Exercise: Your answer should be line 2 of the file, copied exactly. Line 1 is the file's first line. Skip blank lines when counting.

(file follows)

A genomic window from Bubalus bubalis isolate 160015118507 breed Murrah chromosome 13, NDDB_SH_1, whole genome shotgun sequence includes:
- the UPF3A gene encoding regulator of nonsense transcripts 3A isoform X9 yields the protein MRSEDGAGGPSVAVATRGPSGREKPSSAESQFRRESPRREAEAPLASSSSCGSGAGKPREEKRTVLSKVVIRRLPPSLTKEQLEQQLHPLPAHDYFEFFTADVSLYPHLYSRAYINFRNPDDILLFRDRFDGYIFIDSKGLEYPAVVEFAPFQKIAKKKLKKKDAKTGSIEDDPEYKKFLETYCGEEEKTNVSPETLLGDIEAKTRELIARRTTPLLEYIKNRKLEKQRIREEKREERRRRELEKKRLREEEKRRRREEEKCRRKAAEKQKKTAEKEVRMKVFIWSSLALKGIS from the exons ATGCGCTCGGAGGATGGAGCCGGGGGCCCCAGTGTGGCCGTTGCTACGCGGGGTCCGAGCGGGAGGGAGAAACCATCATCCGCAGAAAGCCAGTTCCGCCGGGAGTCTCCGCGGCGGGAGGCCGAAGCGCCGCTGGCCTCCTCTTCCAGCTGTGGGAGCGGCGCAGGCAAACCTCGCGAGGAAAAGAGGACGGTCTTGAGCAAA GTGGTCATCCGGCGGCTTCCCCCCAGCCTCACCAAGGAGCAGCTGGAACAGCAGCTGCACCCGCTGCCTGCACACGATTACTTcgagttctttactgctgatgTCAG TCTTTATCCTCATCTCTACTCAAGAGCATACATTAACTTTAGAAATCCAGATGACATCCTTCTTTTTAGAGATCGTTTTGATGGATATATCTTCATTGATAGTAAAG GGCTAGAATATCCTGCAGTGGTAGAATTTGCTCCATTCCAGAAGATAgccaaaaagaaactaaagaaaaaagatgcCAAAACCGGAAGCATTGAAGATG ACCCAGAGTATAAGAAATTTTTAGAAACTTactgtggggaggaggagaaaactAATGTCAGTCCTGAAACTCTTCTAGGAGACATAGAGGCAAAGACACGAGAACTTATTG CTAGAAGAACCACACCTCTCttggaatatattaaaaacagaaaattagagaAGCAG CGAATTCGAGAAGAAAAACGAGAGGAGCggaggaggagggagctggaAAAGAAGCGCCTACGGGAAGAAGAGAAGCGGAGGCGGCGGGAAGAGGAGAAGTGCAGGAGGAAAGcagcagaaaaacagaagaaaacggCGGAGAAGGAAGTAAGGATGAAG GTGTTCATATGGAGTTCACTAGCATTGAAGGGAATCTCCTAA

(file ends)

- the UPF3A gene encoding regulator of nonsense transcripts 3A isoform X9 yields the protein MRSEDGAGGPSVAVATRGPSGREKPSSAESQFRRESPRREAEAPLASSSSCGSGAGKPREEKRTVLSKVVIRRLPPSLTKEQLEQQLHPLPAHDYFEFFTADVSLYPHLYSRAYINFRNPDDILLFRDRFDGYIFIDSKGLEYPAVVEFAPFQKIAKKKLKKKDAKTGSIEDDPEYKKFLETYCGEEEKTNVSPETLLGDIEAKTRELIARRTTPLLEYIKNRKLEKQRIREEKREERRRRELEKKRLREEEKRRRREEEKCRRKAAEKQKKTAEKEVRMKVFIWSSLALKGIS from the exons ATGCGCTCGGAGGATGGAGCCGGGGGCCCCAGTGTGGCCGTTGCTACGCGGGGTCCGAGCGGGAGGGAGAAACCATCATCCGCAGAAAGCCAGTTCCGCCGGGAGTCTCCGCGGCGGGAGGCCGAAGCGCCGCTGGCCTCCTCTTCCAGCTGTGGGAGCGGCGCAGGCAAACCTCGCGAGGAAAAGAGGACGGTCTTGAGCAAA GTGGTCATCCGGCGGCTTCCCCCCAGCCTCACCAAGGAGCAGCTGGAACAGCAGCTGCACCCGCTGCCTGCACACGATTACTTcgagttctttactgctgatgTCAG TCTTTATCCTCATCTCTACTCAAGAGCATACATTAACTTTAGAAATCCAGATGACATCCTTCTTTTTAGAGATCGTTTTGATGGATATATCTTCATTGATAGTAAAG GGCTAGAATATCCTGCAGTGGTAGAATTTGCTCCATTCCAGAAGATAgccaaaaagaaactaaagaaaaaagatgcCAAAACCGGAAGCATTGAAGATG ACCCAGAGTATAAGAAATTTTTAGAAACTTactgtggggaggaggagaaaactAATGTCAGTCCTGAAACTCTTCTAGGAGACATAGAGGCAAAGACACGAGAACTTATTG CTAGAAGAACCACACCTCTCttggaatatattaaaaacagaaaattagagaAGCAG CGAATTCGAGAAGAAAAACGAGAGGAGCggaggaggagggagctggaAAAGAAGCGCCTACGGGAAGAAGAGAAGCGGAGGCGGCGGGAAGAGGAGAAGTGCAGGAGGAAAGcagcagaaaaacagaagaaaacggCGGAGAAGGAAGTAAGGATGAAG GTGTTCATATGGAGTTCACTAGCATTGAAGGGAATCTCCTAA